The bill states that a “local government entity may make coverage through the state employees’ and officials’ group insurance program available to the officers and employees of the entity.”

Casper City Manager Carter Napier has said joining the state’s health insurance plan might be one way to help fix the city employees’ health fund crisis. Joining a larger insurance pool would help keep costs down from year to year, he said, as one sick person in a pool of several thousand is less likely to spike costs.

In November, the City Council passed an amendment to the upcoming fiscal year’s budget that allotted an additional $1.5 million to bolster the health insurance fund, which was facing a $2.5 million hole. But Napier said at the time that the additional money will only keep the account afloat for another year.

“We’ve got to find a solution that doesn’t need a significant cash infusion each year,” he said.

The council has raised rates on employees receiving health insurance just once since 2011. Since then, the annual claim costs have risen from $5.67 million to $7.91 million, according to city data.

Napier, who was brought on as city manager in 2017, has declined to speculate about why city employees’ premiums were only increased once in seven years. But he told the City Council in May that it’s “bad news” for the fund.

Some council members have criticized past councils for failing to address the health fund issue sooner. Others have explained that it seemed cruel to increase health insurance premiums when the city wasn’t in a position to give out raises due to the economic downturn.


University offers unusual sports scholarships to up enrollment

OMAHA — Midland University is looking for innovative ways to boost enrollment, including offering scholarships for activities such as shotgun sports, powerlifting and e-sports.

The university is recruiting students with scholarships in 32 competitive activities, which administrators have said is the largest number of varsity activities offered by any Nebraska college.

Sophomore Joe Peña was recruited to Midland as a super-heavyweight powerlifter and now he's studying nursing. He told the Omaha World-Herald that Midland is a rare college that offers scholarships to powerlifters.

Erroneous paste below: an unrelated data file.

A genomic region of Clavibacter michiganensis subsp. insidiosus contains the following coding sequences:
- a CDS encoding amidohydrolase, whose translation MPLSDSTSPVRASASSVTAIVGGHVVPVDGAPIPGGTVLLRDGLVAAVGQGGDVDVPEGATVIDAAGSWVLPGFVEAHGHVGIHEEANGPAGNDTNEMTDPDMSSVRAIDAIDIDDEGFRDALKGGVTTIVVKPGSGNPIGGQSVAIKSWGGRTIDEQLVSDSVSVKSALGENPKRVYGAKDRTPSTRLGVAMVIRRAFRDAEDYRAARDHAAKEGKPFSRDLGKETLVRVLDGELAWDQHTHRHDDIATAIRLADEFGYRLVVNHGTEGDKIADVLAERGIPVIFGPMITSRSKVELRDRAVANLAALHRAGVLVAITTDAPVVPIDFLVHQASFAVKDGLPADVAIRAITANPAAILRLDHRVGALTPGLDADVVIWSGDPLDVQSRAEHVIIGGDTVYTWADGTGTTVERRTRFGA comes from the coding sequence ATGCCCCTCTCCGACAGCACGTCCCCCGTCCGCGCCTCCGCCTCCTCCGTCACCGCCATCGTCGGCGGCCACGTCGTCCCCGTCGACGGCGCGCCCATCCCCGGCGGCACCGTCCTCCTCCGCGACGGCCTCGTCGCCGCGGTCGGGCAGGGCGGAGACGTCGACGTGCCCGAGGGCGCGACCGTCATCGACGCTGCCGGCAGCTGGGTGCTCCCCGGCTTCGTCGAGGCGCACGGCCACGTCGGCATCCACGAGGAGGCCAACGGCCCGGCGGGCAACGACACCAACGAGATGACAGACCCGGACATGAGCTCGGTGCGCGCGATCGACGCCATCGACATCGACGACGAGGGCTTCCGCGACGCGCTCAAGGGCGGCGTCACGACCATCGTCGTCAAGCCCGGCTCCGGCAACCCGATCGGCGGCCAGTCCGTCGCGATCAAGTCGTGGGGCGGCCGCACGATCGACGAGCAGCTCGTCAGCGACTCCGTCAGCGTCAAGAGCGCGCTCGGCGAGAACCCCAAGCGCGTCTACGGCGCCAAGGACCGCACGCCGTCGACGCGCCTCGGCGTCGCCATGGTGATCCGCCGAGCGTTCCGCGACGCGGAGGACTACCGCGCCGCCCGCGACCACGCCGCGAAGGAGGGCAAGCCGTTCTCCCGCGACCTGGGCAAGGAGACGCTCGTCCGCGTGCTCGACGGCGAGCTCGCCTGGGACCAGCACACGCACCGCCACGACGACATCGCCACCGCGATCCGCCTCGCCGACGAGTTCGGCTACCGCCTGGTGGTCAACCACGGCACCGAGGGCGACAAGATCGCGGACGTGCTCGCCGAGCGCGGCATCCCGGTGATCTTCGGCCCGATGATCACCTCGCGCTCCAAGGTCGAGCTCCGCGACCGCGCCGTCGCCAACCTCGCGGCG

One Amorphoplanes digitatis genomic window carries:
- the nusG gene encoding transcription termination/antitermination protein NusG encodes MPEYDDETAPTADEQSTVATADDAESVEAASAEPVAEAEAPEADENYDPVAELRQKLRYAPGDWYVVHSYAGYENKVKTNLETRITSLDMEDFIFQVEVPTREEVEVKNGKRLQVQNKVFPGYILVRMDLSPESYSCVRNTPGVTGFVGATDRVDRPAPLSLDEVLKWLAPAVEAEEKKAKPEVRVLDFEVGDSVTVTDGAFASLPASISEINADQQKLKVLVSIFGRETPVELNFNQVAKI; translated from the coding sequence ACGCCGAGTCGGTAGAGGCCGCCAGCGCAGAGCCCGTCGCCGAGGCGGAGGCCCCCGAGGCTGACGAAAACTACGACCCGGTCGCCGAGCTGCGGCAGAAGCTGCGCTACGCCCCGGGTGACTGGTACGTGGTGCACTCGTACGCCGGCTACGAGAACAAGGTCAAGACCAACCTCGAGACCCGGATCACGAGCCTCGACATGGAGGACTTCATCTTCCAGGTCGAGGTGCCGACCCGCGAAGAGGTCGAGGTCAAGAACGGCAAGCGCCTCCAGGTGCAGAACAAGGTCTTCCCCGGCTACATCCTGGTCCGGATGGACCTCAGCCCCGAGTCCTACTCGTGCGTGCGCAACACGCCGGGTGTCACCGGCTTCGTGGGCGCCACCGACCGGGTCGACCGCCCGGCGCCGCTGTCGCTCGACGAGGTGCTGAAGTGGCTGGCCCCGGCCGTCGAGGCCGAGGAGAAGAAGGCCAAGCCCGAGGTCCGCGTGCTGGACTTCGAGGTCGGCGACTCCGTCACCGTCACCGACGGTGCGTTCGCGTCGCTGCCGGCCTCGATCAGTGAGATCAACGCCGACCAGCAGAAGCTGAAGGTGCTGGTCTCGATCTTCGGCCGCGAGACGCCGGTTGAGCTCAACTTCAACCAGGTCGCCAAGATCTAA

Midland's president, Jody Horner, said the school has nearly reached the limit of sports scholarships it can offer.

Horner's recruitment approach is to be "relentlessly relevant" to today's students, she said. The university's enrollment has grown from 650 in 2009 to nearly 1,400 in 2018.

Both public and private colleges across the U.S. are becoming more creative in student recruitment efforts, but private colleges like Midland have more leeway to take risks because they don't rely on taxpayer funds, according to Thomas Harnisch of the American Association of State Colleges and Universities.

Midland administrators said they've received little, if any, criticism for their creative approach to recruiting students.


Partnership aims to help New Mexico tribe monitor its land

ALBUQUERQUE — A Native American community in northern New Mexico will soon get help from solar-powered drones to monitor its vast land holdings from above.

Under a new partnership with Santa Fe-based Wildflower International, unmanned aerial systems made by Albuquerque-based Silent Falcon UAS Technologies will assist Pojoaque Pueblo in managing its roaming bison herd, mapping cultural sites and improving fire control and search-and-rescue efforts.

The project will provide an opportunity for the 27-year-old information technology firm to train its newly-formed UAS flight team.

Wildflower partnered in 2018 with Silent Falcon, which equips its solar-powered drones with infrared cameras and other sensors for real-time surveillance and imaging. It sells the system to public and private entities worldwide, but it's now moving into service-based contracts to operate its system for customers.

Wildflower already scored its first UAS contract to provide services with Silent Falcon drones to the U.S. Homeland Security Department starting in April. To do that, Wildflower's new six-member flight team needs to train in real-world terrain, which the Pojoaque partnership provides.